Bloggers come and bloggers go

It seems to me that the blogging world is changing at the moment. It seems as though there has been a slow down in the number of people starting new blogs and those who are keeping them may be keeping them slightly less often.

Twitter and Facebook updates (which are a form of micro-blogging) have superseded the one-line, one-thought blog post of yore and now people seem more likely to crank up their blog when they’ve got something significant to say rather than making posts morning, noon and night.

I think we are seeing some folk give up the habit too. That’s not really surprising. Bloggers come and bloggers go. The ones most likely to last seem often to be those who were early adopters – those who came to the blogging banquet early and have been sharing their wares for the longest time.

A lot of commenting has gone on to Facebook and twitter too. I’m so lucky to have people congregating around this blog who sometimes want to have a conversation. That’s often what keeps me going. I know that a blog works best when it stimulates a community though that does not stop it being a performance event.

I regret the move towards commenting on Facebook in some ways – often I post something here and post a link to in on Facebook to drive people to read it and then the conversation happens over there in semi-private rather than over here in public. I kind of understand why that happens but it is a sadness sometimes that people are not prepared to stand up and say good things out loud.

Trends I expect in blogging in the future –

  • more blogs moving to longer blog posts
  • more blogs moving to slightly less frequency
  • better ways of linking the community element of blogging to Facebook and Twitter
  • those who do make the effort to blog through this time will become even more influential in their sphere
  • increasing attention being paid to quality of writing

I can’t quite make my mind up where we are going with video. I don’t think the videoblogging phenomena has much energy in it but suspect that being able to make and post video easily is increasingly a part of the story.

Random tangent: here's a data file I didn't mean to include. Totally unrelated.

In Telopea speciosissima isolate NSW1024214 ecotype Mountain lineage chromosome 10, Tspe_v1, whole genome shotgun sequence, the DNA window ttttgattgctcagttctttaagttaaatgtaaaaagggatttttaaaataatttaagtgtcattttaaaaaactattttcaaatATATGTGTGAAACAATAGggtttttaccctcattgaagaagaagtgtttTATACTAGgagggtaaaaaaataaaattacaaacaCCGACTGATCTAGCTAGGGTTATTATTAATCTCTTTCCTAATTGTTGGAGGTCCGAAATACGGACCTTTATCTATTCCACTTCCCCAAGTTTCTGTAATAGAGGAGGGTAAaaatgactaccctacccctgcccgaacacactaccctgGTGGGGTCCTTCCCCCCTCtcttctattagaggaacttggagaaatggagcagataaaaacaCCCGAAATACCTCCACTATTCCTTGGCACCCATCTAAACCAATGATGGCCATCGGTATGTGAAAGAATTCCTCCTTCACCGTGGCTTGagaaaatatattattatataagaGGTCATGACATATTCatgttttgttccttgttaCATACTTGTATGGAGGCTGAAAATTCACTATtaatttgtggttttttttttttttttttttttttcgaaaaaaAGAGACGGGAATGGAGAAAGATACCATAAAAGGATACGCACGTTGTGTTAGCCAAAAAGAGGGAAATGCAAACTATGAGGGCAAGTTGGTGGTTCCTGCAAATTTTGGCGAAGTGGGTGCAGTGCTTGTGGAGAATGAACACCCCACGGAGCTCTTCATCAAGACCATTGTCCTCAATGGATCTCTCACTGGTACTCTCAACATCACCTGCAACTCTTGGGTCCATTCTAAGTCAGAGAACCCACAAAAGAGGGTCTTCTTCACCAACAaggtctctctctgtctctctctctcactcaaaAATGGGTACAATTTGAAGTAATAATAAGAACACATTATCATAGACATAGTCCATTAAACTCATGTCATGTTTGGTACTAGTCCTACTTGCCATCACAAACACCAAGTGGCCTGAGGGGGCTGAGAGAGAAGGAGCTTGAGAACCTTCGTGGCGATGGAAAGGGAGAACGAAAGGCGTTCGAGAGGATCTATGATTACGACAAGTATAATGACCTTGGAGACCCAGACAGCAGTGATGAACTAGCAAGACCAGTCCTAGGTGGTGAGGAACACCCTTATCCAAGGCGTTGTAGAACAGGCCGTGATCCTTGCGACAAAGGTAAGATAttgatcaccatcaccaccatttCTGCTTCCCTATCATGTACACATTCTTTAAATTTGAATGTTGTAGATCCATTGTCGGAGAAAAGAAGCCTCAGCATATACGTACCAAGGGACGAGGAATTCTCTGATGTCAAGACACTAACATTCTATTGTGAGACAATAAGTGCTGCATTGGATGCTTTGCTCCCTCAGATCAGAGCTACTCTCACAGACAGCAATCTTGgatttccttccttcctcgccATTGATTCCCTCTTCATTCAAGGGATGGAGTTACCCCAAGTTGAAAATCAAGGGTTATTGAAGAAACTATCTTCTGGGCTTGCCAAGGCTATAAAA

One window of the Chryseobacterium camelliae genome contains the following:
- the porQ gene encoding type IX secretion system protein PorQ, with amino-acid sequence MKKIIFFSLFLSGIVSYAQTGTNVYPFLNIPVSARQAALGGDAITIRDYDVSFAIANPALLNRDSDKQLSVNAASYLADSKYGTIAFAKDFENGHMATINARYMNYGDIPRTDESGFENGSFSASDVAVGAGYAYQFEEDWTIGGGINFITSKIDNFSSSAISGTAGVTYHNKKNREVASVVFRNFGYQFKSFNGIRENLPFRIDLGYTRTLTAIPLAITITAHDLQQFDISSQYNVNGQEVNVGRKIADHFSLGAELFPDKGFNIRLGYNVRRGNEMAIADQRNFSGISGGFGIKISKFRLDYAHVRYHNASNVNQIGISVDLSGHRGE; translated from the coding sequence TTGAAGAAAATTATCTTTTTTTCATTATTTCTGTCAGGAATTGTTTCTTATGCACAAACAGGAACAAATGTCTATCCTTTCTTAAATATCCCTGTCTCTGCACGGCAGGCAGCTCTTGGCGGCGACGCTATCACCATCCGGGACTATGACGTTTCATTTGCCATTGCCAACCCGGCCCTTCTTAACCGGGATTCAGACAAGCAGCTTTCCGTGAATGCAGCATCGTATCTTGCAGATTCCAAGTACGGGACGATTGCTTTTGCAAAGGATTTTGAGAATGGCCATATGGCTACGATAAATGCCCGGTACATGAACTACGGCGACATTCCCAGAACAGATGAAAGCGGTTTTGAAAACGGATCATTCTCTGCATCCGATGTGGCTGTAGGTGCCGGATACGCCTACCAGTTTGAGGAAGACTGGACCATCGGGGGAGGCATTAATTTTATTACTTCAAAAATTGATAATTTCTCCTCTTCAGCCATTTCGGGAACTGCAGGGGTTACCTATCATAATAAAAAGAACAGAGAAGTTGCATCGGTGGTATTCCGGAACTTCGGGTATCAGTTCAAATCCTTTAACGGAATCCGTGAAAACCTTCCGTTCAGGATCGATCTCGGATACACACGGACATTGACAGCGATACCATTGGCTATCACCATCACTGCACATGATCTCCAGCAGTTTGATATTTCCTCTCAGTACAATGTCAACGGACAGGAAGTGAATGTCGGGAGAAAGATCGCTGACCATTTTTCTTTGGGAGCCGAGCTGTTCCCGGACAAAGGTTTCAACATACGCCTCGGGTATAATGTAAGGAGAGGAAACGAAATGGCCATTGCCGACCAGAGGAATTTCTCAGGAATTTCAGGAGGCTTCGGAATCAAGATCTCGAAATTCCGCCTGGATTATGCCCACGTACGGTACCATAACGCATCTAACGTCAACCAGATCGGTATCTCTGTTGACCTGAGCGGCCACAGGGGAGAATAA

What do you think?


  1. Barbara Löfgren says

    Interesting. I agree that there will be ‘better ways of linking the community element of blogging to Facebook and Twitter’ which is already happening to a certain extent. We are using different social media to promote activity on other social media more and more.

    Some blogging topics/spheres are already very influential, such as we have seen in fashion. There are lots of so-called ‘lifestyle’ blogs about food, decorating and so on that are almost like personal versions of women’s magazines.

    Vlogs – I don’t think they will come to much. Most people hate to see themselves on film. I could, of course, be very wrong!

    Anyway, off to write my blog now!

  2. I too have noticed that links to blog on Facebook receive all the comments while the blog remains bare. Quite annoying. But I think the signing-in process with some blogs puts people off.
    Facebook and Twitter have definitely taken over from blogging in this house. And a lot of people are now abandoning Facebook for Twitter. I still prefer the former for dialogue.
    Most people come to my blog for a homelessness story I told over a year ago, for a knitting pattern for the Last Supper, and for certain Bishops’ consecrations. And book reviews, of course.

  3. Snap! I shan’t blog about this now: I’ll go back to discussing the merits of mid-twentieth century detective novels instead… But I too regret the tendency to comment on F/b – or worse, to “like” there instead of commenting on a blog, as happened with my last but one post. But then I get a private message that shows how much that blog post meant to someone and I feel better about it. I won’t be stopping soon – not after six and a half years of blogging!

  4. Marion says

    I’ve been surprised by how significant blogs have become in the academic world – many PhD students are encouraged to begin to blog as they begin to write. I think you’re right about the importance of connections – especially through twitter. As people learn to use hashtags well it becomes possible to find and explore new ideas and writers. One of the interesting ideas I’ve come across has been guest blogging and that seems to me to be a good way to allow people to try blogging before they make the investment in setting up a dedicated blog. Toes in water and all that ………

  5. Most of my blog posts are getting longer and longer as the years go by, but then again, I’ve always tended to write them as essays ! I guess that comes from being a teacher. nevertheless, some folks have said they tend towards journalistic intent, but maybe that’s deliberate. There’s so much to get on ones high horses about at the moment…

Speak Your Mind